In July 2023, Salam was joined by John Luke Chua of Winrock International. We held  PAR workshops with ANIRBAN members, involving them as active partners in shaping research questions, designing research processes, and interpreting the findings. Salam and John Luke demonstrated techniques for professional documentation, including examples of high-quality reports, common practices for writing organisational impact stories, and using indicator and log frames for monitoring and evaluation. These workshops aimed to empower survivors, foster mutual learning, and generate actionable knowledge for addressing social issues surrounding human trafficking.

PAR workshop in session.

Abdus Salam, HRC’s Survivor Empowerment Officer, reflected on this project:

“When we started this PAR project, I didn’t have any idea about PAR and how survivor-led organisations work. After working with ANIRBAN, I was surprised again and again by them. Once, they were so vulnerable in their community, and their community wasn’t willing to accept them after their trafficking experience. But they overcame that vulnerable situation, and they reintegrated back into their lives and with their families.”

“They are working with a very strong commitment to preventing human trafficking. We are trying to empower them as per their request by giving them MEL training, report writing, and impact story writing; and I think we were successful with that. I learned a lot of things from ANIRBAN. Importantly, I learned how to work with other survivors who were trauma-informed. I am so thankful to have worked with them”.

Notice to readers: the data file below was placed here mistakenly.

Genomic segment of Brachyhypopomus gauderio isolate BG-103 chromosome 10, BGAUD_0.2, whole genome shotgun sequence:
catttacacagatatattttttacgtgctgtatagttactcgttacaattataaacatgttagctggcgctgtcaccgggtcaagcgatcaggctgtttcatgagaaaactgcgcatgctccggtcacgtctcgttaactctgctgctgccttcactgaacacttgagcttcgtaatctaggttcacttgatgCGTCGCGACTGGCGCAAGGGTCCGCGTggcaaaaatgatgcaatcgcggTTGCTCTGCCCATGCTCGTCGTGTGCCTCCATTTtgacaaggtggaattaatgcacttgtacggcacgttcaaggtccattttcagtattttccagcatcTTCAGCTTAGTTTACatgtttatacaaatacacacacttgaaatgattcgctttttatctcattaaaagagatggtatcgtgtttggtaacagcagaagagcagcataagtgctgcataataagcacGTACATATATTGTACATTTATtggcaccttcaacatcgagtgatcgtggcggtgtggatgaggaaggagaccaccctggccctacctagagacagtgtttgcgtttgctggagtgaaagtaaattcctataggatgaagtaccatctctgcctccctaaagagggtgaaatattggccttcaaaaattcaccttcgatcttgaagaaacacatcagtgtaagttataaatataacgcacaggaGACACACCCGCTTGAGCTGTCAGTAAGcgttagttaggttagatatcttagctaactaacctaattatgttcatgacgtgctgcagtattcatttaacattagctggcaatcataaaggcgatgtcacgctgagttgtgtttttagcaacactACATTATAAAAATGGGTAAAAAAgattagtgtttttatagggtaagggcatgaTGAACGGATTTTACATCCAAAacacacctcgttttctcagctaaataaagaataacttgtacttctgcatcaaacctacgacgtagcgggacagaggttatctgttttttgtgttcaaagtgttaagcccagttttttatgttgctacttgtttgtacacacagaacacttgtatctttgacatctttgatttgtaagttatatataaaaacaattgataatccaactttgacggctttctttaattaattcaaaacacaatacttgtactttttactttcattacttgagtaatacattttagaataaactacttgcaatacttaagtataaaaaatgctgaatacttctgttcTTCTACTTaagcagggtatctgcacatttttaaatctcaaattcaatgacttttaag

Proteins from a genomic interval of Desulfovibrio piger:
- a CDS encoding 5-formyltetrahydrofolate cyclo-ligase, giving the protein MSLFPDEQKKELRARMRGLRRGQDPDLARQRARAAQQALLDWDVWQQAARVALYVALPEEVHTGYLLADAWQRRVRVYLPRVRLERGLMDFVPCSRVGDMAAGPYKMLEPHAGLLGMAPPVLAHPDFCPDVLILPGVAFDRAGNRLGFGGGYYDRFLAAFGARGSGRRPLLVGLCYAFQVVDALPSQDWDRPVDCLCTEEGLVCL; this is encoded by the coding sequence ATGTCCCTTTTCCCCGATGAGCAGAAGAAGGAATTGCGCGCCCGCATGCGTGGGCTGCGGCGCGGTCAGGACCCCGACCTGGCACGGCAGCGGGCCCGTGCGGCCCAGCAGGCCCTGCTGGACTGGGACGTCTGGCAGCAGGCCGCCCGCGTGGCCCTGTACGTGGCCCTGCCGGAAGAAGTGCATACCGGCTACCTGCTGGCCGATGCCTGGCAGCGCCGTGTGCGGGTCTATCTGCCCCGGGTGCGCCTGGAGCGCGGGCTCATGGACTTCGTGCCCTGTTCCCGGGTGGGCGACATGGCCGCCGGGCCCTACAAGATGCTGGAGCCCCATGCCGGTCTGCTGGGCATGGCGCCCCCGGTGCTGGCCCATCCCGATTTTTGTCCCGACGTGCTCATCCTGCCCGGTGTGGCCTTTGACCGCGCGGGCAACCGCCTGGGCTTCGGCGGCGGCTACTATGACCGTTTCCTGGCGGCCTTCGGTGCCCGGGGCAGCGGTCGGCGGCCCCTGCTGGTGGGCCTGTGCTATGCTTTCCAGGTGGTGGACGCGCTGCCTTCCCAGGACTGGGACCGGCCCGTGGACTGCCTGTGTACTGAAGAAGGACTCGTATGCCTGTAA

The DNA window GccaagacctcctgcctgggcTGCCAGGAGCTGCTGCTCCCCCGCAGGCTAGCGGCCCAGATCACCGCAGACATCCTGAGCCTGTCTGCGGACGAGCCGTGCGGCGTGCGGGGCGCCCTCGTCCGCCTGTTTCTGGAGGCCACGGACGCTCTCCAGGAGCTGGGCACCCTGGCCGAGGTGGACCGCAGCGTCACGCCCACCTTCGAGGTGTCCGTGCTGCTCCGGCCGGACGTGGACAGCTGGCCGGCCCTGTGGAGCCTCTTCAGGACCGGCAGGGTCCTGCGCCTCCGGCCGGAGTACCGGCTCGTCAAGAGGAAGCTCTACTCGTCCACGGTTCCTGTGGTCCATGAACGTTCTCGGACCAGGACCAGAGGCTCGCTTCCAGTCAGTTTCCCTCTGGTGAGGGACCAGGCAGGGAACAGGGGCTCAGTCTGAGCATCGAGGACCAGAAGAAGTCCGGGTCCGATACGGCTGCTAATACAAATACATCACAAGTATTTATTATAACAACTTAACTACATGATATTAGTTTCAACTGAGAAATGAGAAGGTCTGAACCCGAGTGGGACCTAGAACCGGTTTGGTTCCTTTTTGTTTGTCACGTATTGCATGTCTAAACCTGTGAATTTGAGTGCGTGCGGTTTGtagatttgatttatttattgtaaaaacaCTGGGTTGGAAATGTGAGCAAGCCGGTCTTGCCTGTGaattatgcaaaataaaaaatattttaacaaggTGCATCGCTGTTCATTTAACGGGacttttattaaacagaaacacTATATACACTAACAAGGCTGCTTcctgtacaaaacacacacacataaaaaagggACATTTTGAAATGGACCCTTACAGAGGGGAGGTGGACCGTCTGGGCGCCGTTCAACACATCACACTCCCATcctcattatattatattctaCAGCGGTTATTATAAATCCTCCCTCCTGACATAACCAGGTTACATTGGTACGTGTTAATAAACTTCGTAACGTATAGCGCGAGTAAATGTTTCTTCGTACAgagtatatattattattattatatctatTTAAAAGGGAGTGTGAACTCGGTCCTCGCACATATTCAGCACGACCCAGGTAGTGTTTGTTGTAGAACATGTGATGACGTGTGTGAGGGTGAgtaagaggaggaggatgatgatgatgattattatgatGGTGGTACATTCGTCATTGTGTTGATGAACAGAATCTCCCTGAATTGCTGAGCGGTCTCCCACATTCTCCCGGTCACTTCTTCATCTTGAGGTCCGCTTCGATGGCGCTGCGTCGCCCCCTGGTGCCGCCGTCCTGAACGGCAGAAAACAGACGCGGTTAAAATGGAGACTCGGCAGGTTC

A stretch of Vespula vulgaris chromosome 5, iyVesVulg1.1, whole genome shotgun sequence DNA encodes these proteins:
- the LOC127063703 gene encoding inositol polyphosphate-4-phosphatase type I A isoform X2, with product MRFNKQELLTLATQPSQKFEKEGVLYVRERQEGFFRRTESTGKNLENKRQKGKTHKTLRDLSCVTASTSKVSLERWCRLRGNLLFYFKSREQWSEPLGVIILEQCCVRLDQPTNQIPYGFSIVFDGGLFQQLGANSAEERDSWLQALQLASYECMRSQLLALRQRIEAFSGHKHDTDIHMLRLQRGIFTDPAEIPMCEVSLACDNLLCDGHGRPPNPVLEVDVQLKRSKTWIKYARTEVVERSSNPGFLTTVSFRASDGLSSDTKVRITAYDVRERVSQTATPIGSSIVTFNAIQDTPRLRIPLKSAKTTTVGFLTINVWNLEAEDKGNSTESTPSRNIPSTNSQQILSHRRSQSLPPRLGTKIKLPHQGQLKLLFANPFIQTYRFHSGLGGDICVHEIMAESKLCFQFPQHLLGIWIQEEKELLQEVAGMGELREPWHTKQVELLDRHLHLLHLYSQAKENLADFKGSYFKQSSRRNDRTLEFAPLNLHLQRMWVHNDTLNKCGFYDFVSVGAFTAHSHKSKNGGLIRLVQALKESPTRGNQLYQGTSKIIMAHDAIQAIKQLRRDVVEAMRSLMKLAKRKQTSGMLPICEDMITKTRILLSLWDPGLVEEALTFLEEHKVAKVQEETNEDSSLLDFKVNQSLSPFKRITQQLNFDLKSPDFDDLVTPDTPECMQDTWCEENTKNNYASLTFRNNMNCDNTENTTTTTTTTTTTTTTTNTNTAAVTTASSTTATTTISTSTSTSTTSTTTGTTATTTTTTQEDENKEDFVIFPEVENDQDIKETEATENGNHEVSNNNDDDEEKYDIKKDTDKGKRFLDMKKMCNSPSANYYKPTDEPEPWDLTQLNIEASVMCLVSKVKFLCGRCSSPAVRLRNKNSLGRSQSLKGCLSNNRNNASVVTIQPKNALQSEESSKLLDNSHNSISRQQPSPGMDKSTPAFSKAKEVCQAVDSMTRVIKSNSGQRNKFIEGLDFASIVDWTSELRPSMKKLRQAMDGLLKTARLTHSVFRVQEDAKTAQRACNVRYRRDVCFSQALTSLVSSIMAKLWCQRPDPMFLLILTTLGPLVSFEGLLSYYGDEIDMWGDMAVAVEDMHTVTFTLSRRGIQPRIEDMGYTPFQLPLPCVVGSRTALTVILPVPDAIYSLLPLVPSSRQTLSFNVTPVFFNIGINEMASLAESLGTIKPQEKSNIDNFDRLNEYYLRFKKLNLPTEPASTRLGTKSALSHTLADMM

An ANIRBAN member shared these thoughts on the workshop:

“We did not have the slightest idea about M&E or MEL, finance, theory of change, budget, indicators, and reporting. By taking this workshop, we benefited a lot and got good ideas. This workshop will play a helpful role in organising and conducting activities. ANIRBAN are keen to grow the partnerships we have made in this project. Thanks to HRC and Winrock”

HRC and Winrock International are currently producing a report on this project, with consultants from ANIRBAN supporting data collection, analysis, and publication of the results. This report will provide a nuanced analysis of the systemic conditions which allow network building and survivor-led organising to succeed. Based on the data gathered throughout this project, our analysis will include a reflection on ANIRBAN’s social network, providing insights into the ways their organising practices enable them to work effectively in their communities and with authorities. We will also develop an economic valuation of reintegration/rehabilitation support, which aims to estimate the costs (to the Government of Bangladesh and others) of NOT ensuring survivors’ reintegration.

This project, co-designed and co-facilitated with ANIRBAN survivor-organisers, has already been a great success through demonstrating the feasibility of collaborative research and project activities that can support survivor-led organisations. We are grateful to ANIRBAN for allowing us to work with them and to be a part of their expanding networks. We hope to continue growing this relationship, and support them in their efforts to establish themselves as a sustainable organisation. Together, we believe this project will provide an important resource on survivor organising practices and survivor-led organisations, which will ultimately make a valuable and integral contribution towards counter trafficking efforts in Bangladesh, and around the world.

Our team was fortunate to celebrate ANIRBANs 12th year anniversary with them, which was an honour.